chase, toiling away, calm and collected as a journeyman joiner engaged

for the year. Good-humored, easy, and careless, he presided over his

whale-boat as if the most deadly encounter were but a dinner, and his

crew all invited guests. He was as particular about the comfortable

arrangement of his part of the boat, as an old stage-driver is about the

snugness of his box. When close to the whale, in the very death-lock of

the fight, he handled his unpitying lance coolly and off-handedly, as

a whistling tinker his hammer. He would hum over his old rigadig tunes

while flank and flank with the most exasperated monster. Long usage had,

for this Stubb, converted the jaws of death into an easy chair. What he

thought of death itself, there is no telling. Whether he ever thought of

it at all, might be a question; but, if he ever did chance to cast his

mind that way after a comfortable dinner, no doubt, like a good sailor,

he took it to be a sort of call of the watch to tumble aloft, and bestir

themselves there, about something which he would find out when he obeyed

the order, and not sooner.

What, perhaps, with other things, made Stubb such an easy-going,

unfearing man, so cheerily trudging off with the burden of life in a

world full of grave pedlars, all bowed to the ground with their packs;

what helped to bring about that almost impious good-humor of his; that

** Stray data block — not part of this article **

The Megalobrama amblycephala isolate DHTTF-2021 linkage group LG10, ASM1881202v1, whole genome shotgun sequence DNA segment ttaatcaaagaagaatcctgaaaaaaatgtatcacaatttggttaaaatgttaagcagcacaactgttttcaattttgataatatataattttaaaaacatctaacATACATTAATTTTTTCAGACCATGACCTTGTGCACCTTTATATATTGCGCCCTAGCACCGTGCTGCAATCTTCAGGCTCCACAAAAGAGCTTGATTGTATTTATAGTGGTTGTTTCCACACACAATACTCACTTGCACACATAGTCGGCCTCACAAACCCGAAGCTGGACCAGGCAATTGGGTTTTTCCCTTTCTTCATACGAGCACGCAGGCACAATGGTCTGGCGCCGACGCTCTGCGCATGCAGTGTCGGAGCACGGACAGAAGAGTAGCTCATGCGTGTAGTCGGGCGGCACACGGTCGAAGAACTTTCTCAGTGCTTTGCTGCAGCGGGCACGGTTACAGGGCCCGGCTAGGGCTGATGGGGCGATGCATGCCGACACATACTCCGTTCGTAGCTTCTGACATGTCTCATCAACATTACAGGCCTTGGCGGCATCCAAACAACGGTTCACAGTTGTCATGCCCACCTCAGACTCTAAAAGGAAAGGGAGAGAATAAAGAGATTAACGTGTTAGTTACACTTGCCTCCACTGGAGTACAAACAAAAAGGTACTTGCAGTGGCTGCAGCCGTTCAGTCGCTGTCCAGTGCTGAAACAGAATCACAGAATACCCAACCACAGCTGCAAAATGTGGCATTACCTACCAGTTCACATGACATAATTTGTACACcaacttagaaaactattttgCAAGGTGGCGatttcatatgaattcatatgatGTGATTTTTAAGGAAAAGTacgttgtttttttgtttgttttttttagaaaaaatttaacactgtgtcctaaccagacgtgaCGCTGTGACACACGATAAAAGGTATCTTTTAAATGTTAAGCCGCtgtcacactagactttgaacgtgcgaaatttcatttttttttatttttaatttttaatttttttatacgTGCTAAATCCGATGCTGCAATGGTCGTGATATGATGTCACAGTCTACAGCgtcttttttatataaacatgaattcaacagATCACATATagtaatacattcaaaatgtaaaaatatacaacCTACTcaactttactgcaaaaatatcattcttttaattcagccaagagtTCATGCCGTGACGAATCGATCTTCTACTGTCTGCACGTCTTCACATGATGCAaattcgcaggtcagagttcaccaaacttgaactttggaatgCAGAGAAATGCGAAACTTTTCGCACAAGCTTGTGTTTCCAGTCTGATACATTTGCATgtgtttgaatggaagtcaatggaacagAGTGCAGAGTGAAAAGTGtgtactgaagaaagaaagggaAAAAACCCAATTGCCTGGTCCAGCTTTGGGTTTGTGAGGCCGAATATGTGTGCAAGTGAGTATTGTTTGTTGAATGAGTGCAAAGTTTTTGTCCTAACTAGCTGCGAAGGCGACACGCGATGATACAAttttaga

thing must have been his pipe. For, like his nose, his short, black

little pipe was one of the regular features of his face. You would

almost as soon have expected him to turn out of his bunk without his

nose as without his pipe. He kept a whole row of pipes there ready

loaded, stuck in a rack, within easy reach of his hand; and, whenever he

turned in, he smoked them all out in succession, lighting one from

the other to the end of the chapter; then loading them again to be in

readiness anew. For, when Stubb dressed, instead of first putting his

legs into his trowsers, he put his pipe into his mouth.
I say this continual smoking must have been one cause, at least, of his

peculiar disposition; for every one knows that this earthly air, whether

ashore or afloat, is terribly infected with the nameless miseries of

the numberless mortals who have died exhaling it; and as in time of the

cholera, some people go about with a camphorated handkerchief to their

mouths; so, likewise, against all mortal tribulations, Stubb's tobacco

smoke might have operated as a sort of disinfecting agent.
The third mate was Flask, a native of Tisbury, in Martha's Vineyard. A

short, stout, ruddy young fellow, very pugnacious concerning whales,

who somehow seemed to think that the great leviathans had personally

and hereditarily affronted him; and therefore it was a sort of point of

honour with him, to destroy them whenever encountered. So utterly lost

was he to all sense of reverence for the many marvels of their majestic

bulk and mystic ways; and so dead to anything like an apprehension of

any possible danger from encountering them; that in his poor opinion,

the wondrous whale was but a species of magnified mouse, or at least

water-rat, requiring only a little circumvention and some small

application of time and trouble in order to kill and boil. This

ignorant, unconscious fearlessness of his made him a little waggish in

the matter of whales; he followed these fish for the fun of it; and a

three years' voyage round Cape Horn was only a jolly joke that lasted

that length of time. As a carpenter's nails are divided into wrought

nails and cut nails; so mankind may be similarly divided. Little Flask

was one of the wrought ones; made to clinch tight and last long. They